I Pagliacci on 2015 Salzburg Easter Festival
Everyone that heard the announcement regarding I Pagliacci on 2015 Salzburg Easter Festival anticipated Jonas Kaufmann playing the title role. It was announced during the break in between acts at Andrea Chenier at the Royal Opera House. Kaufmann played the titular role months ago. While Leoncavallo’s hit opera is constantly booked in opera festivals as a double bill with Mascagni’s Cavaleria Rusticana, this article would review I Pagliacci on 2015 Salzburg Easter Festival.
Cast and Crew, I Pagliacci on 2015 Salzburg Easter Festival
Jonas Kaufmann – Canio
Maria Agresta – Nedda
Dimitri Platanias – Tonio
Tansel Akzeybek – Beppe
Alessio Arduini – Silvio
The tragic tale of a clown gone mad has become one of the toughest roles to tackle in opera. I Pagliacci’s Canio often served as an acting vehicle for tenors that felt the need to prove something. In the case of Jonas Kaufmann, playing Canio in I Pagliacci on 2015 Salzburg Easter Festival would be another litmus test for his skills as a singer and as an actor. There is a dark quality to his voice. But can it fit the menacing tones that come with the role? We’d get to them later as the production value seemed promising.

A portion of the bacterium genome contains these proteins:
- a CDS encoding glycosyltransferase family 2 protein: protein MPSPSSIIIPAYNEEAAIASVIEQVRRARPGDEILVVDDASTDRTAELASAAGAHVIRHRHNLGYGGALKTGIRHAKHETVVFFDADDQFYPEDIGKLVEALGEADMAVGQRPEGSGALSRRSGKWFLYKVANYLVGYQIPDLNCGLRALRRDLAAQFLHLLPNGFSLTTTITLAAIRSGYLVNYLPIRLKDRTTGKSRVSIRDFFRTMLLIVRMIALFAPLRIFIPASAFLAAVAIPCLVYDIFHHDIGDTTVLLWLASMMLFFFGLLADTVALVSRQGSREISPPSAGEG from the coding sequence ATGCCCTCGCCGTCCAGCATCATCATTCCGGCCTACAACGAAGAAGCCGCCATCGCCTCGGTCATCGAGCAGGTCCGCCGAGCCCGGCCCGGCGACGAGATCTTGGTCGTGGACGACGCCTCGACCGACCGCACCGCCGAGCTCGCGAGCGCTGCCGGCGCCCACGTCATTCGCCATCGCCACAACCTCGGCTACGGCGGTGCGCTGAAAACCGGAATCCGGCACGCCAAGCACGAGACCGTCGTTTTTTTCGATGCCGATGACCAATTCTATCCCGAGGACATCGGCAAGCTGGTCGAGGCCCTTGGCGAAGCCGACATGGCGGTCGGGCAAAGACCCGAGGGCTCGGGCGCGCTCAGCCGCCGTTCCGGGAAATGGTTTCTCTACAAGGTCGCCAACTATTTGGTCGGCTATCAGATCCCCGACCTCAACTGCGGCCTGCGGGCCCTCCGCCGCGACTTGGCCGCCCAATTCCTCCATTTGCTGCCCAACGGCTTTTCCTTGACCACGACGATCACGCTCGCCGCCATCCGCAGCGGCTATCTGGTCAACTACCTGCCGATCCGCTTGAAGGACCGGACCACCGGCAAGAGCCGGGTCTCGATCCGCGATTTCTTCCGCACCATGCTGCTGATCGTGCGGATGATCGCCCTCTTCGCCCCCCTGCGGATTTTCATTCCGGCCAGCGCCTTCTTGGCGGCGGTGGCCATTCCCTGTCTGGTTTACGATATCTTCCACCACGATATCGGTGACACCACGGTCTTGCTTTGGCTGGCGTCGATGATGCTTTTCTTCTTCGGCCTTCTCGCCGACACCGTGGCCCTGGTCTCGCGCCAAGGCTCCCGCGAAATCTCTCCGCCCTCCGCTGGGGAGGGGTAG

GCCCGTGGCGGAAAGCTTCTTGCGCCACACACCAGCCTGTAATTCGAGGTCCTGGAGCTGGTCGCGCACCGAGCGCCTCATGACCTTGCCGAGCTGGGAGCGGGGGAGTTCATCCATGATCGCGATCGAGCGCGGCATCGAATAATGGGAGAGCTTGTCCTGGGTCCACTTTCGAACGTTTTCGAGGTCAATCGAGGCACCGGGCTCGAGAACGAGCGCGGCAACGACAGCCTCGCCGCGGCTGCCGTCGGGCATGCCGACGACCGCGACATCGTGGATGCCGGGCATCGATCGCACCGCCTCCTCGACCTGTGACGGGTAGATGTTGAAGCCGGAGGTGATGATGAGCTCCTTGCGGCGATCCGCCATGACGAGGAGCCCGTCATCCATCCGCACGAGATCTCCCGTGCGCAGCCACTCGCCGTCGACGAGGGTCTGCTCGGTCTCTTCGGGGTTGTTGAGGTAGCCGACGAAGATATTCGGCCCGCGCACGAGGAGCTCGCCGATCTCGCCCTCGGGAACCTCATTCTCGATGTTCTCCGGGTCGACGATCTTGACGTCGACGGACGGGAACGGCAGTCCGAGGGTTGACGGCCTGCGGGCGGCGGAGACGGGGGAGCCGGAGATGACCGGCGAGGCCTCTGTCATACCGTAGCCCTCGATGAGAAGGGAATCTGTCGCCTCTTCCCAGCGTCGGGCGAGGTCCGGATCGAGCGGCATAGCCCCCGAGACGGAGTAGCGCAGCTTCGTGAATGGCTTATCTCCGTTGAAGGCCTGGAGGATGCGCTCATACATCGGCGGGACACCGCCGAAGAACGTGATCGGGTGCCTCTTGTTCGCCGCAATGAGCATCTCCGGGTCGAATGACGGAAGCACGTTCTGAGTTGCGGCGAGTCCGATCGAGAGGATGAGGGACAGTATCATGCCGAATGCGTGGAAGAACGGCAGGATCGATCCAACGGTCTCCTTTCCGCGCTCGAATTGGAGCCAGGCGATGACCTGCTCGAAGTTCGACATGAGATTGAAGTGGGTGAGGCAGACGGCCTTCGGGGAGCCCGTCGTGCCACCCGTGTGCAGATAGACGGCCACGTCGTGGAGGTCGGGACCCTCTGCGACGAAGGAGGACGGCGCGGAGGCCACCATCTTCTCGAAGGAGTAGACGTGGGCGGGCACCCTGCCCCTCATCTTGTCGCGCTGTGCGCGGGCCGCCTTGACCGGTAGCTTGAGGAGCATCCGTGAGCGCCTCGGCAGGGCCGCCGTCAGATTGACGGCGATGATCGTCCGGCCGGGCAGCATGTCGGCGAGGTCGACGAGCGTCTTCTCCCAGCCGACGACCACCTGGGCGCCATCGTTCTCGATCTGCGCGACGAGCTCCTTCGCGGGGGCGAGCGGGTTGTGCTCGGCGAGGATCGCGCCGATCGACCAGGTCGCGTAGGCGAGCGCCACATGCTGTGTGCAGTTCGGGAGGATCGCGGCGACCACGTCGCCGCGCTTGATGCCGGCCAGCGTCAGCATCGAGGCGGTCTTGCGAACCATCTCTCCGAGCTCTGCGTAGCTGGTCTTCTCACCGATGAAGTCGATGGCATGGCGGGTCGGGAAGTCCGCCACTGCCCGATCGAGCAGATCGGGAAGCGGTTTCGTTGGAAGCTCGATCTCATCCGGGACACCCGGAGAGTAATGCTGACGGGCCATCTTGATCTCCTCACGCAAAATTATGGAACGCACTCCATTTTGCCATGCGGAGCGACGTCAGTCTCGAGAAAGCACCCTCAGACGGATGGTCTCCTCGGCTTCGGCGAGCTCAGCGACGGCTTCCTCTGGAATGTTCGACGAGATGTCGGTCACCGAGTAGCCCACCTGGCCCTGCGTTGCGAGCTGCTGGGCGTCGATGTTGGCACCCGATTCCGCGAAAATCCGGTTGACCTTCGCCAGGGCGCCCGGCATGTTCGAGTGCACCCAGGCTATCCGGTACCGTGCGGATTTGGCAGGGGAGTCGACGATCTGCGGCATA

The stage opens with the main characters coming as the overture played. As the stage is filled with people, it becomes obvious that this is a “production”. Tonio oriented the audience about the story. Through this character, I Pagliacci on 2015 Salzburg Easter Festival presents the layered story. Tonio was presented as the “director”since he can make some of the vital scenes happen. Through him and the multiple screens, the layered story was spread out on stage for the audience to get a gist of it.
To fans that had seen previous versions, they get the point of making Tonio the “director”. He blackmails Nedda into succumbing to his lust. Because the attempted rape fails, he rats her out to Canio. If he simply shut up and never interfered between the already fragile marriage, there would be no story. Nedda will never be busted and no bloody ending will occur.